WONG: We contacted the Association of American Publishers. Their general counsel, Terrence Hart, said the Internet Archive was committing systematic theft. Terrence said, in quotes, “Internet Archive is not a real library. It only pretends to be one”, without quotes.
WOODS: Fighting words.
ENIMIL: Part of the tension is for a publisher – they look at it and say, now this thing is digitized, and we’re not getting anything for it because now you’re using it and circulating it, but we don’t have no I didn’t have any money for that. And then our answer is, but there was money exchanged when we first bought the physical thing. We paid for it.
WOODS: But the publishers say, okay, well, you paid for the book in print, but it’s still illegal under copyright law to reproduce it, distribute it, or change it in a new format by digitizing it. And publishers totally reject the idea of controlled digital lending. Terrence of the Association of American Publishers called it a rhetorical smokescreen, and he said, in quotes, “it has about as much legal validity as the concept of dibs, i.e. not at all”, end of quote.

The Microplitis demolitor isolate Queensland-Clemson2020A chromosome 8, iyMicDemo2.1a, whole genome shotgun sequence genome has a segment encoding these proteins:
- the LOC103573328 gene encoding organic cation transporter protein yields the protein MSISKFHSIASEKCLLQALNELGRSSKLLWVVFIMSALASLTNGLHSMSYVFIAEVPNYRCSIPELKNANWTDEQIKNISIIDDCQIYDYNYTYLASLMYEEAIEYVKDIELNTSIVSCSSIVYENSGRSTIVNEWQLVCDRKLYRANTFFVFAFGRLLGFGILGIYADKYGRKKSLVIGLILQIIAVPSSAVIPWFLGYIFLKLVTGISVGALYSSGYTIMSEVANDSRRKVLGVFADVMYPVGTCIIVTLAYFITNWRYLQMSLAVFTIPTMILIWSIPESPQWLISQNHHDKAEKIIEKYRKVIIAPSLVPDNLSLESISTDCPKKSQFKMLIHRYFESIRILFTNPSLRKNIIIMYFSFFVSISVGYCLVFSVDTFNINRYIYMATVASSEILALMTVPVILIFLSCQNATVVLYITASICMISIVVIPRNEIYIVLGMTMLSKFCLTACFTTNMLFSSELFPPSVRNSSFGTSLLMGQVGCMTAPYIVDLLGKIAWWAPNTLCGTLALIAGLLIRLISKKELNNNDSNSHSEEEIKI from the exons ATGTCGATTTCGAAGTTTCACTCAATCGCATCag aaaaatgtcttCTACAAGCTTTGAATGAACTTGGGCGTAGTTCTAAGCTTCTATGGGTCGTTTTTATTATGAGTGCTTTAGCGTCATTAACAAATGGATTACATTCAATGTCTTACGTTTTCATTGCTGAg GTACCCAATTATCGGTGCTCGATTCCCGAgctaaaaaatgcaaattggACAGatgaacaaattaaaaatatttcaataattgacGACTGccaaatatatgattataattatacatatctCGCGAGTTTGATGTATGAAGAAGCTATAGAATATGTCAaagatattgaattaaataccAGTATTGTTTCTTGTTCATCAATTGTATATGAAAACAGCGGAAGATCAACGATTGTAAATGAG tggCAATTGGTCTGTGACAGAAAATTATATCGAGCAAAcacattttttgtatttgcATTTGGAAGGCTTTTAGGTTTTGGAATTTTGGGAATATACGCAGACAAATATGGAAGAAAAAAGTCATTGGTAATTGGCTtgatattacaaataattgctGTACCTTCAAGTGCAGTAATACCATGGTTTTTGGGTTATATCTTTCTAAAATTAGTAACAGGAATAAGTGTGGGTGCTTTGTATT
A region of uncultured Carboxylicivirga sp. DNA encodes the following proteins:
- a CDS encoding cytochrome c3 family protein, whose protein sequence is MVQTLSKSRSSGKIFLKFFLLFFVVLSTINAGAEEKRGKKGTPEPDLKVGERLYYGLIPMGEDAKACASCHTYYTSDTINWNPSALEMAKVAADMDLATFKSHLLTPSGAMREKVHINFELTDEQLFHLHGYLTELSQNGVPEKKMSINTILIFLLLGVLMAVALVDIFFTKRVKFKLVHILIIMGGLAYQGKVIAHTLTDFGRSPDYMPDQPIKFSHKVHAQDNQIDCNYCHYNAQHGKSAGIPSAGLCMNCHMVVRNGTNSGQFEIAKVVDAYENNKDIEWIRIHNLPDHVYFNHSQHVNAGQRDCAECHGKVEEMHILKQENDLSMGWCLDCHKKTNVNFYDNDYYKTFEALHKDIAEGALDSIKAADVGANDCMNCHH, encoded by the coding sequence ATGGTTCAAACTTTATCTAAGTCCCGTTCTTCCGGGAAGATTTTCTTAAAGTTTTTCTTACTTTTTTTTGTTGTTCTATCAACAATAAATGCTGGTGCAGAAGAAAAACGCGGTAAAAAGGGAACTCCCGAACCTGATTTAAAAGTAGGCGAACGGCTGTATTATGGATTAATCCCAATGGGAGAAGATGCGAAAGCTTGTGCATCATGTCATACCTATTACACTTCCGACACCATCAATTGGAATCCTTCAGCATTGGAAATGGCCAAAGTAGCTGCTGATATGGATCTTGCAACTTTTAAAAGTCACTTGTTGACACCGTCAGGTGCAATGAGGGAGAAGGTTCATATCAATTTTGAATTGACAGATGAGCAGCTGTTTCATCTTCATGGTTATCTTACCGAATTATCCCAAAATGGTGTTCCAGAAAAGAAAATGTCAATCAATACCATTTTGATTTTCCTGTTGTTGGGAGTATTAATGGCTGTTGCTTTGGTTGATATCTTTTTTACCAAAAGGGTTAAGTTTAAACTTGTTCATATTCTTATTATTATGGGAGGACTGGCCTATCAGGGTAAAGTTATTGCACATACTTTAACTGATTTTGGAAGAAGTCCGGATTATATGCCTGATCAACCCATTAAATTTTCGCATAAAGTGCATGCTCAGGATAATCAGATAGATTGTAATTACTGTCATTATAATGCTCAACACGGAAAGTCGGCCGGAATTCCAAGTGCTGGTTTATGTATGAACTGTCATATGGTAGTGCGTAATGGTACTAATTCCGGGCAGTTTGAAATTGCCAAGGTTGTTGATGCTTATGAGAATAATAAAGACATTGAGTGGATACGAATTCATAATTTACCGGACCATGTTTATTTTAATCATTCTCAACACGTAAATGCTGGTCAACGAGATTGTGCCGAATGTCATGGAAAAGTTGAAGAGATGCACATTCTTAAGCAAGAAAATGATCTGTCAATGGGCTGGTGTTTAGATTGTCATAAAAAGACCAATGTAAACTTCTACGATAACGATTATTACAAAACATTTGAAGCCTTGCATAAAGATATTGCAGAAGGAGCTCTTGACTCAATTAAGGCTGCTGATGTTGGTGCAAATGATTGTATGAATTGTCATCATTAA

WONG: A judge has yet to rule in the Internet Archive case. But librarians like Carmi and Sandra are watching the proceedings closely because the fallout could have implications for how digital works are valued and loaned out. Sandra, for her part, tries to remain hopeful.
ENIMIL: Even though I mentioned that, you know, libraries and publishers approach the issue from different angles, I think there is a kind of common ground that we can eventually reach, and I hope that we will do it because we need each other.
WOODS: Maybe they could start a book club together.
WONG: This episode of THE INDICATOR was produced by Corey Bridges and Nicky Ouellet with engineering by Robert Rodriguez. Kathryn Yang checked the facts. Viet Le is our main producer. Kate Concannon edits the show. And THE INDICATOR is an NPR production.